en in suits flying wooden jalopies on the beach; pigeon flying championships; an all-female bomber squad aboard a plane prone to mechanical failures; a blind cinematographer. These are just a few of the subjects of documentaries to be featured in the 13th annual DocuTime festival that illustrate how truth can be stranger than fiction.
Each year since its inception, DocuTime founder and film industry veteran Paula Haller scours the globe to find compelling documentaries of varied subjects and lengths to introduce to a local audience.
DocuTime lasts just one day but that day is packed full of screenings for nearly nine hours. Haller said she likes keeping the festival manageable.
“I don’t always think big is better,” she said. “I don’t think it is wrong but I like the amount of films we get. We don’t solicit for films; I just go around the world.”
While documentaries receive ample attention now with popular documentarians like Ken Burns and Michael Moore breaking into the mainstream, Haller said it was not always that way. While working in Hollywood she and a group of like-minded documentary enthusiasts founded the International Documentary Association to address the issue.
“The 10 short and 10 long documentary filmmakers nominated for the Academy Awards would come to town and no one would meet them, talk to them or interview them and the two that would win would not get interviewed afterward,” she said. “We thought that was outrageous so we started this wonderful network that is now global.”
Part of establishing more awareness about documentarians and their work was creating a documentary film festival in California and Haller decided to start DocuTime when she moved to Wilmington. While the first few festivals were held in the screening room at EUE/Screen Gems Studios, the audience quickly outgrew the space. Since then the festival has been held at King Hall Auditorium on the University of North Carolina Wilmington campus with the help of the UNCW Department of Film Studies.
“The repeat fan base is incredible, that is the part that is so exciting,” Haller said. “Some of the people have been coming all 12 years and … you want them coming back for more so I don’t have any intent to expand the lineup.”
The lineup of this year’s films includes works from the United States, Scotland, Canada, India and Spain, and all include some form of the thematic message, “never give up,” Haller said.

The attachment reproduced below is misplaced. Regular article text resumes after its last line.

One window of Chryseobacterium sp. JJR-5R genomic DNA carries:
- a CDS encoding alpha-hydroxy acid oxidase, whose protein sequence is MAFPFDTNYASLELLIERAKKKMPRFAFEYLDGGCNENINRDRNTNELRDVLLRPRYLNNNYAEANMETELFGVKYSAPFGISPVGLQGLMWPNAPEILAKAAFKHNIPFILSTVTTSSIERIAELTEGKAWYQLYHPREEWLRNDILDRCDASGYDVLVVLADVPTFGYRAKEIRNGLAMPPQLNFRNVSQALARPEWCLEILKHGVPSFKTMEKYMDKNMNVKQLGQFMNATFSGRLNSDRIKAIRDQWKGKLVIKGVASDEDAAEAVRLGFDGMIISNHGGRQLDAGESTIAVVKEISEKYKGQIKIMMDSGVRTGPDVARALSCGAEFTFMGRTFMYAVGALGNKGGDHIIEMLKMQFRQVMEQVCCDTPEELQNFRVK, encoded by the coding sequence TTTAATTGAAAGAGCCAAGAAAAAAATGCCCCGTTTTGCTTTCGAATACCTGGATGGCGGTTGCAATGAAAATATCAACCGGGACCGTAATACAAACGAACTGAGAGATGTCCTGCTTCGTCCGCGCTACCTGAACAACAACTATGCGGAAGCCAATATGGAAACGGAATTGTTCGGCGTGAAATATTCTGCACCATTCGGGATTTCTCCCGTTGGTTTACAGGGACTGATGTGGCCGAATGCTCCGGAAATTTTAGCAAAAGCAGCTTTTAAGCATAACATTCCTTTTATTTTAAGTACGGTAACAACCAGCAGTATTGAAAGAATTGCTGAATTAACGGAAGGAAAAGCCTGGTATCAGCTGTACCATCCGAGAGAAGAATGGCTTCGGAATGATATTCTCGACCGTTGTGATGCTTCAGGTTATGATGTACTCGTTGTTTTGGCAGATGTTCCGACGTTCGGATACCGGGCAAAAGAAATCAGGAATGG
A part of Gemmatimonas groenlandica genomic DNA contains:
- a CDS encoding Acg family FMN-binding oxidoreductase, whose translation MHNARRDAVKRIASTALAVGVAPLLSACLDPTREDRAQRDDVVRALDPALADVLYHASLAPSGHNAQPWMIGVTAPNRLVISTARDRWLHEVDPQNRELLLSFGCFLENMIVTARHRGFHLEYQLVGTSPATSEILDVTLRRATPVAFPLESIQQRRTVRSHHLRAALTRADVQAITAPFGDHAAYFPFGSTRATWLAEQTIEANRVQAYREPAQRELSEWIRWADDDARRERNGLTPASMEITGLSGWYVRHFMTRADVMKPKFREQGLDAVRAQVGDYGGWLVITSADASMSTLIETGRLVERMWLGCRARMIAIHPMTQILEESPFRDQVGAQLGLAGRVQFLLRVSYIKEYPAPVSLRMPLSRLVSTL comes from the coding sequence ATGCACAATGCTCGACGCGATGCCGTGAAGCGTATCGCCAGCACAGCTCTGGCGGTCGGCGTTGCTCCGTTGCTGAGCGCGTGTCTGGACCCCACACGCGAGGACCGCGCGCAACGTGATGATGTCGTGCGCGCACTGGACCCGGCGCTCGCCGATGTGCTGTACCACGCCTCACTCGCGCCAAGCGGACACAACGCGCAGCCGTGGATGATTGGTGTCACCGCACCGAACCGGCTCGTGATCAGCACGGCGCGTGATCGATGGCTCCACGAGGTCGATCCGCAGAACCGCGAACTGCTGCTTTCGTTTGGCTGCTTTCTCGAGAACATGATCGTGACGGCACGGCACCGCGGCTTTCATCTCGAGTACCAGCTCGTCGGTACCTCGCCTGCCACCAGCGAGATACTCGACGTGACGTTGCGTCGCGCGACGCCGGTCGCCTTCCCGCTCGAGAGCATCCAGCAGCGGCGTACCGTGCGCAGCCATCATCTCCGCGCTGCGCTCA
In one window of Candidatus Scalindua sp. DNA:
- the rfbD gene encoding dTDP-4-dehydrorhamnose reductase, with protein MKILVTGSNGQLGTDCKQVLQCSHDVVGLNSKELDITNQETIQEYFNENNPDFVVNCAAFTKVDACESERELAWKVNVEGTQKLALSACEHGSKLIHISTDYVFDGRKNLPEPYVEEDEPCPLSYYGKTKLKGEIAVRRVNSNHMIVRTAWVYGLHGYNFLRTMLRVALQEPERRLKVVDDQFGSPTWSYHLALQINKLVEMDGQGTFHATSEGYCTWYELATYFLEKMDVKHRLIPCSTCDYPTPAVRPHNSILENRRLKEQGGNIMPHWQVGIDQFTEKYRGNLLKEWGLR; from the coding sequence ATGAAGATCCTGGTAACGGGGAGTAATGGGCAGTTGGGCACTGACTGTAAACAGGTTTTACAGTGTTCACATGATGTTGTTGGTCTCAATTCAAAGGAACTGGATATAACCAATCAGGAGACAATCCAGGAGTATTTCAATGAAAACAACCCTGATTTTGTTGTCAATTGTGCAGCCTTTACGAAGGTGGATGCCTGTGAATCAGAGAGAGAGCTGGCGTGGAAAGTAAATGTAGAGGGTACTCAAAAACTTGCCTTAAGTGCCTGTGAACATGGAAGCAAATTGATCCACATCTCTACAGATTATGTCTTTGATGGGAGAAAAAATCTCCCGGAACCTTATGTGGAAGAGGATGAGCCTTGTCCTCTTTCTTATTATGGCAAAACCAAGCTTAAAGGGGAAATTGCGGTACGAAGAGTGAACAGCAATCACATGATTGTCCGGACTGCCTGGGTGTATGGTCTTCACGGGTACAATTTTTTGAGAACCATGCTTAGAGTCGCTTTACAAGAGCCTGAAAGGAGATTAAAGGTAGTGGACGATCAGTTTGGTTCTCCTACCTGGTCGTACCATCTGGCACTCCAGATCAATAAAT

The first of the feature-length documentaries is “Kitty Hawk: The Wright Brothers’ Journey of Invention” by David Garrigus, who will be in attendance to answer questions after the screening.
While she was not looking for a theme for this year’s festival, Haller said the story of the Wright brothers fit perfectly with the unifying idea that emerged.
“That is the kind of spunk; they just kept crashing and trying it over again,” she said. “One of the reasons why I wanted to show this documentary was sometimes we get complacent in our legends and heroes, and these guys are heroes for me now that I have seen this film.”
Other feature-length documentaries include the story of the creation of the world’s largest particle collider in “Particle Fever,” and “Gabor,” following the experiences of a blind cinematographer working on a project in Bolivia.
Haller said she always likes to have a large sampling of short films for DocuTime but they are the hardest to track down.
“The hardest ones are the shorts because they don’t receive the attention the larger projects do and I have always had a segment with shorts that are quirky, fun and wonderful,” Haller said.
The six shorts featured in this year’s festival cover everything from local pianist Domonique Launey’s quest to find her perfect piano to perform the entirety of Rachmaninoff’s “Piano Concerto No. 3,” to rivals Rab and Danny that have competed in pigeon-flying championships in Scotland for 25 years.
Looking at the variety of methods and angles used in the cinematography for each work, Haller said she is amazed at how far the equipment and techniques of cinematography have advanced since she began filming.
“When I started shooting we carried heavy 16 mm film cameras with cables, cases and sticks,” she said. “Handheld video shots right now are so good and we even have one video that was shot on an iPhone. I think the cameraman has been released from some of the imprisonment of the camera equipment that was required.”
The 13th annual DocuTime festival will take place from 10 a.m. to 6:30 p.m., Saturday, Feb. 7, at UNCW’s King Hall Auditorium. Tickets are available at www.etix.com and by phoning Sharky’s Box Office at 910-962-4045.